NEW VOICES: South Dakota Republican Legislator to Propose Death Penalty Repeal Bill
South Dakota state Senator Arthur Rusch (R-Vermillion, pictured), a former trial court judge who presided over a capital trial in which a defendant was sentenced to death, said he will be introducing legislation next year to repeal the state's death penalty. Rusch said he supports repeal because of the emotional toll of capital trials on juriors and because of the financial impact of capital punishment. As a former Lincoln County circuit court judge, Rusch presided over the 1997 trial of Donald Moeller, and saw firsthand the anguish jurors experienced when they sentenced Moeller to death. Because of that experience, he said, "I think I'm more knowledgeable about the emotional toll. It's really hard on people having to make that decision." On the issue of cost, he said, "I know there’s this reaction that keeping people in jail for many, many years is expensive, but it’s nowhere near as expensive as the court costs." Death penalty abolition bills have previously failed in committee in South Dakota, but Senator Bernie Hunhoff (D-Yankton) said that the support of Republicans like Rusch could change that and allow the state to follow in the footsteps of neighboring Nebraska. "You can see that gradual transformation in Nebraska, and you’re seeing that very same thing here," said Sen. Hunhoff, who has sponsored past repeal bills in South Dakota. South Dakota has three people on death row, and has executed three people since 1976.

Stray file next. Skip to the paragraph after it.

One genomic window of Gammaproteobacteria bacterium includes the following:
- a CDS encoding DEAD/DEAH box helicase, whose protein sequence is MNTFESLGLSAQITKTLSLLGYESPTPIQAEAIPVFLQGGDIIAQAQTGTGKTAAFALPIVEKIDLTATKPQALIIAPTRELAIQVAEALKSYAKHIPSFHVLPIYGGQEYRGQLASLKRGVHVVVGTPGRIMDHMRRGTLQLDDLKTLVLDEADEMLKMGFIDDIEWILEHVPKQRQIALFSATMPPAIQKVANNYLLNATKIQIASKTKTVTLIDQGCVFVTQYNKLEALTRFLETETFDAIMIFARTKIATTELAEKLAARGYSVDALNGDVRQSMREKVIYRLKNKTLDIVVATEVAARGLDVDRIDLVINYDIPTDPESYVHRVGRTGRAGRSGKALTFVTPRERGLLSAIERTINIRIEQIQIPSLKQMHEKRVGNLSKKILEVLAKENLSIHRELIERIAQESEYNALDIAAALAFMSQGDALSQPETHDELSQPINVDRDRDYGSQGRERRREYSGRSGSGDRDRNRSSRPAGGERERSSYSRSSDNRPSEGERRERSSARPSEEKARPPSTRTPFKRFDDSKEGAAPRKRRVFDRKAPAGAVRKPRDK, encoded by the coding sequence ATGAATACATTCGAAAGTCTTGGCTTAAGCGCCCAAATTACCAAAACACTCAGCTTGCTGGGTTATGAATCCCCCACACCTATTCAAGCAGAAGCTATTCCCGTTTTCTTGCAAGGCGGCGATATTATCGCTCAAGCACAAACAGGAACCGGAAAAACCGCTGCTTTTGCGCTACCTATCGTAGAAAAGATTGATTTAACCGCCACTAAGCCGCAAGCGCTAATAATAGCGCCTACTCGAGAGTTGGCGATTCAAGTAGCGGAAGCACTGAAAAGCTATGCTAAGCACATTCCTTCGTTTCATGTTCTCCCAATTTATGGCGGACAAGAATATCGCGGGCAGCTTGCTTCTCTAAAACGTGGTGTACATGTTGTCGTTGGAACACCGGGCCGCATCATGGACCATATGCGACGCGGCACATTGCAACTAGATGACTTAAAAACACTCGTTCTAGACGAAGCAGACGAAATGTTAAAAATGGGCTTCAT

(D. Ferguson, "Death penalty repeal bill propelled by Nebraska measure," Argus Leader, December 10, 2015.) See Recent Legislative Activity and New Voices.